Words.

Words.

Words.

Do we mean what we say when we say them?

Or are they just Words for us?

 

Years ago, when our children were much younger, bedtime was a challenge in our house.  Every night one of our three children had an issue with going to bed. Most every night one of them would plead for mama or daddy to lay with him or her because they were afraid. “Daddy I hear noises…” I responded by saying, “It is okay Mama and I are downstairs and you will be okay.” A few moments later and then we would hear that same voice pleading again, “Mama, I am scared please come and lay down with me…” Monnie would respond, “Don’t be afraid it is nothing, just go back to bed and close your eyes.” After a while the voice, even more sacred this time would return, “Mama, I can’t sleep, can I sleep in your bed?”  We would finally give in and say, yes.   The next morning we would ask the child what they were afraid of.  Our children would talk about the noises and sounds they heard.  We lived in a really old house that was on a busy street so it made sense.  But I realized that the words of comfort that Monnie and I offered to them were just that words.  What our children wanted was our presence with them, our flesh, and our warmth, something tangible to calm them and calm their fears and help them sleep.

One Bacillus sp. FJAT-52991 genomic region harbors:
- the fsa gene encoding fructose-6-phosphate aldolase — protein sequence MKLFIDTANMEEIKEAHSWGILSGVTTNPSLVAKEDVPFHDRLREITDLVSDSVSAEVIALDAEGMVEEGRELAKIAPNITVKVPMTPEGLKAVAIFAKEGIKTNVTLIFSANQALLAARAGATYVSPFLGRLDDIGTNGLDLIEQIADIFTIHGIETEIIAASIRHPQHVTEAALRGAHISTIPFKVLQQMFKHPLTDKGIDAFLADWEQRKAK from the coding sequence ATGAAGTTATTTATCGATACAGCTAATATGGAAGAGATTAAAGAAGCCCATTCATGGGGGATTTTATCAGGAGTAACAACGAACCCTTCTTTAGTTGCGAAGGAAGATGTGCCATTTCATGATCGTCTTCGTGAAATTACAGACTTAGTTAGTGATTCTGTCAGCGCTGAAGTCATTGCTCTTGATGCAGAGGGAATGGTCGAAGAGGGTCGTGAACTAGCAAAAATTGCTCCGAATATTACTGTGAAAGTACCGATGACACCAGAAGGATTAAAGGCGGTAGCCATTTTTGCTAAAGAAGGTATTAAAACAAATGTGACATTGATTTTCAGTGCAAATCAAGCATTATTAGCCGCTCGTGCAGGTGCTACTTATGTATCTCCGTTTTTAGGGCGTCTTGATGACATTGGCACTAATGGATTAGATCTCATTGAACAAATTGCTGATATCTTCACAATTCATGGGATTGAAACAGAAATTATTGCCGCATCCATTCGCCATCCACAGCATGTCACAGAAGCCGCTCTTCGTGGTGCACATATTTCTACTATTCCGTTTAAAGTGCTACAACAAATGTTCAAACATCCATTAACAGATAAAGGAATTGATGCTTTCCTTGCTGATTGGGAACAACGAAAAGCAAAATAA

That is the promise of God in these Words from John, the word became flesh and blood and lived among us.  Words. Words. Words.  Sometimes Words can give life and calm troubled hearts.  Words. Words. Words.  May Jesus the Word become flesh and live in your heart and in mine now and forever.

 

Let us pray:

The Most Extraordinary Request

Jeremiah 31:31-34
Psalm 51:1-12
John 12:20-33

 

12:20 “Now among those who went up to worship at the festival were some Greeks. 21 They came to Philip, who was from Bethsaida in Galilee, and said to him, “Sir, we wish to see Jesus.” 22 Philip went and told Andrew; then Andrew and Philip went and told Jesus. 23 Jesus answered them, “The hour has come for the Son of Man to be glorified. 24 Very truly, I tell you, unless a grain of wheat falls into the earth and dies, it remains just a single grain; but if it dies, it bears much fruit. 25 Those who love their life lose it, and those who hate their life in this world will keep it for eternal life. 26 Whoever serves me must follow me, and where I am, there will my servant be also. Whoever serves me, the Father will honor. 27 “Now my soul is troubled. And what should I say—”Father, save me from this hour’? No, it is for this reason that I have come to this hour. 28 Father, glorify your name.” Then a voice came from heaven, “I have glorified it, and I will glorify it again.” 29 The crowd standing there heard it and said that it was thunder. Others said, “An angel has spoken to him.” 30 Jesus answered, “This voice has come for your sake, not for mine. 31 Now is the judgment of this world; now the ruler of this world will be driven out. 32 And I, when I am lifted up from the earth, will draw all people to myself.” 33 He said this to indicate the kind of death he was to die.” (John 12:20-33, NRSV)